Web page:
Samsung (OTC:SSNLF) -- which recently forecast its fifth consecutive quarterly operating profit decline -- desperately needs a hit smartphone to revive its slumping mobile business, which accounted for over half of its top line last quarter.

That's why all eyes are on Samsung's upcoming launch of its flagship Galaxy S6. Samsung hasn't confirmed any details regarding the S6, but most analysts expect the device to be unveiled in March to coincide with MWC (Mobile World Congress) 2015.

Samsung's dire situation
According to IDC, Samsung's global smartphone market share slid from 32.2% to 23.7% between the third quarters of 2013 and 2014. During that time frame, Apple's (NASDAQ:AAPL) market share dipped slightly from 12.8% to 11.7%.

Like its Android rivals Sony (NYSE:SNE) and HTC, Samsung is being squeezed out of the high-end market by Apple as it loses the low and mid-range markets to cheap Chinese competitors like Xiaomi.

To compensate, Samsung unveiled scatter-gun products like smartwatches, VR headsets, and curved smartphones. It filled every possible niche of the mobile market with a flood of low-end to high-end models. Unfortunately, none of those strategies prevented Samsung's bottom line from declining.

Will Samsung learn from the S5's failure?
Samsung's previous flagship phone, the Galaxy S5, was considered a major flop. Last June, Apple's older iPhone 5s outsold the S5 during its first full month of sales. As of last November, Samsung only sold 12 million S5s -- a year-over-year decline of 4 million units compared to launch sales of the S4.

Samsung's previous flagship phone, the Galaxy S5. Source: Samsung

The S5 didn't impress consumers because its hardware improvements were seen as incremental, and its plastic frame felt cheap to many reviewers. Samsung also unwittingly cannibalized the S5 with the more popular Galaxy Note 4, which hit the market last October. Meanwhile, Chinese companies like Xiaomi, Huawei, Lenovo, and OnePlus flooded the market with comparable Android devices at lower price points.

The S6's rumored specs, according to SamMobile, include a 64-bit octa-core processor, 3GB of RAM, a 5.5-inch 1,440 x 2,560 screen, a 20-megapixel rear camera, and a 5-megapixel front camera. Those beefy specs easily crush the iPhone 6 and 6 Plus' comparatively paltry specs.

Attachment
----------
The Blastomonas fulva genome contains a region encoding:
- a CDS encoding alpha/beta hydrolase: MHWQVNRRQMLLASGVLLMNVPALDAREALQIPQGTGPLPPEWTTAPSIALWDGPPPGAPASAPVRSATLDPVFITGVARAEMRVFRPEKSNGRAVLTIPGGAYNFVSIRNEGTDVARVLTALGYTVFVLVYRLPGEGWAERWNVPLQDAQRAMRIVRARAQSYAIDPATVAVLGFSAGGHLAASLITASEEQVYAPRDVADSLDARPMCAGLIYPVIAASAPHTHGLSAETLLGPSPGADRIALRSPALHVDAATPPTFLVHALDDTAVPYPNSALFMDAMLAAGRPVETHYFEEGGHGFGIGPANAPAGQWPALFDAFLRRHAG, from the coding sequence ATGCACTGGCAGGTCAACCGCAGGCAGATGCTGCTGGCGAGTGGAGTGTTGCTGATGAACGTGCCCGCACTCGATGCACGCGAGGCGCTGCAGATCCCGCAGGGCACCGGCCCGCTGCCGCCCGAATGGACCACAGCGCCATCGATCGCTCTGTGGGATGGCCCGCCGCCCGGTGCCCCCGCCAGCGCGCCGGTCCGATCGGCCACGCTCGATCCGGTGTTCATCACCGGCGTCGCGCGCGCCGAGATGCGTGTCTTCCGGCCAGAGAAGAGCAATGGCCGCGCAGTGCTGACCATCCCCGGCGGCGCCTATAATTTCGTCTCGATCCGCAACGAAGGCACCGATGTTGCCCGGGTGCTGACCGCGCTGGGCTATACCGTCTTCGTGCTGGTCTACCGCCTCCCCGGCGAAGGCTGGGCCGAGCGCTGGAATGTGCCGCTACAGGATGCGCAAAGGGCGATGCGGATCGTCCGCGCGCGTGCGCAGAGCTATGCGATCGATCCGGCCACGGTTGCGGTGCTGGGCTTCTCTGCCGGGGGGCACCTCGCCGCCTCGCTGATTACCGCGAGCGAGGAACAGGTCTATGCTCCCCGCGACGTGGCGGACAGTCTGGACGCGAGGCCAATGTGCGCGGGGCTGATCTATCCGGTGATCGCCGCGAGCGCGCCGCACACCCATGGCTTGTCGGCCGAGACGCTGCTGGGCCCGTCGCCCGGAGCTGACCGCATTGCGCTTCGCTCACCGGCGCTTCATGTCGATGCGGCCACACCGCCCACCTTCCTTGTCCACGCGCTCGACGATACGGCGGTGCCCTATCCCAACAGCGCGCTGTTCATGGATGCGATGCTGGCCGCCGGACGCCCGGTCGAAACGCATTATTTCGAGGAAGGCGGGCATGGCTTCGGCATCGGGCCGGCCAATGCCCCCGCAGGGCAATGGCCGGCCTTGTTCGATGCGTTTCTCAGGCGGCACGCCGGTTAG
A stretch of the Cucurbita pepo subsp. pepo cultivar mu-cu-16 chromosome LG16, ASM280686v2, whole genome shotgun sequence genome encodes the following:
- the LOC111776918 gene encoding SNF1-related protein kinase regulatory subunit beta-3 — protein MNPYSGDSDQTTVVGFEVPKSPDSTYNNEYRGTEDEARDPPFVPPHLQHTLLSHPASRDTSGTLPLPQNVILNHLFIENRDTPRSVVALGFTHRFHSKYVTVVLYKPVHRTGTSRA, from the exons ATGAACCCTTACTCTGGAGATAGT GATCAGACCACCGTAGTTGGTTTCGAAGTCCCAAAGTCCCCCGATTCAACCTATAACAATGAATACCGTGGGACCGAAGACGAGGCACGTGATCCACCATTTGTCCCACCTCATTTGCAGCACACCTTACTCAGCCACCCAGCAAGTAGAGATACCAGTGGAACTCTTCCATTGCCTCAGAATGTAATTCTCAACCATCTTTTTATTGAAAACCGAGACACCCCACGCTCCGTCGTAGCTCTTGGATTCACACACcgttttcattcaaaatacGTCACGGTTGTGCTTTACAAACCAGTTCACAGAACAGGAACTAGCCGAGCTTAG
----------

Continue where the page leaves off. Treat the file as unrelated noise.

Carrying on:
Why specs don't matter to average consumers
However, the problem is that Samsung already topped Apple in terms of hardware over the past few years. If we compare the hardware in the S5 and Note 4 to the iPhone 6 and 6 Plus, we can assume that the average Apple customer doesn't care about cross-platform hardware comparisons.




Rear Camera



iPhone 6

1.4Ghz Dual-core




$649 (16GB)

$749 (64GB)

$849 (128GB)

iPhone 6 Plus

1.4Ghz Dual-core




$749 (16GB)

$849 (64GB)

$949 (128GB)

Samsung Galaxy S5

2.5Ghz Quad-core




$500 (16GB)

$750 (32GB)

Samsung Galaxy Note 4

2.7Ghz Quad-core




$750 (32GB)

Sources: Industry and company websites

Apple's strategy is simpler than Samsung's. It launches just two new phones per year, maintains a closed OS, and enhances its comparatively weaker hardware with a more polished software experience.

This preserves the iPhone's premium brand appeal among less tech savvy consumers, keeps margins healthy, and separates iPhones from the saturated market of Android devices. By comparison, Samsung must equip its high-end phones with more expensive components than the iPhone, but must sell them at lower prices fend off cheaper Android rivals.

That strategy might work if unit sales were climbing, but it's failing since Samsung's handset sales are declining. If the rumored specs are be believed, the S6 will merely represent a marginal improvement over the S5. Not only would the S6 once again fail to compete against the older iPhone 6, but it could cannibalize sales of the Note 4.

Samsung's Galaxy Note 4. Source: Samsung

What Samsung should do
I doubt that the S6 will fare much better than the S5, but there are several other ways for Samsung to repair its ailing smartphone business.

A popular idea is for Samsung to declare independence from Google (NASDAQ:GOOG) (NASDAQ:GOOGL) by installing Tizen, its own OS, across its flagship phones. This plan, which is currently crippled by the lack of Tizen apps, could help Samsung break away from the Android market and instantly give it the third largest mobile OS in the world. Another idea is for Samsung to launch more unique devices, like the Galaxy Note Edge, which will help its devices stand out in a sea of similar-looking smartphones.

Lastly, Samsung must tighten up its smartphone business by reducing the number of available devices, since low-end devices cheapen its brand appeal while variants confuse consumers. Samsung's S6 -- which might offer comparable specs to the Note 4 -- is a key example of a device which should either be discontinued or merged with its Note devices.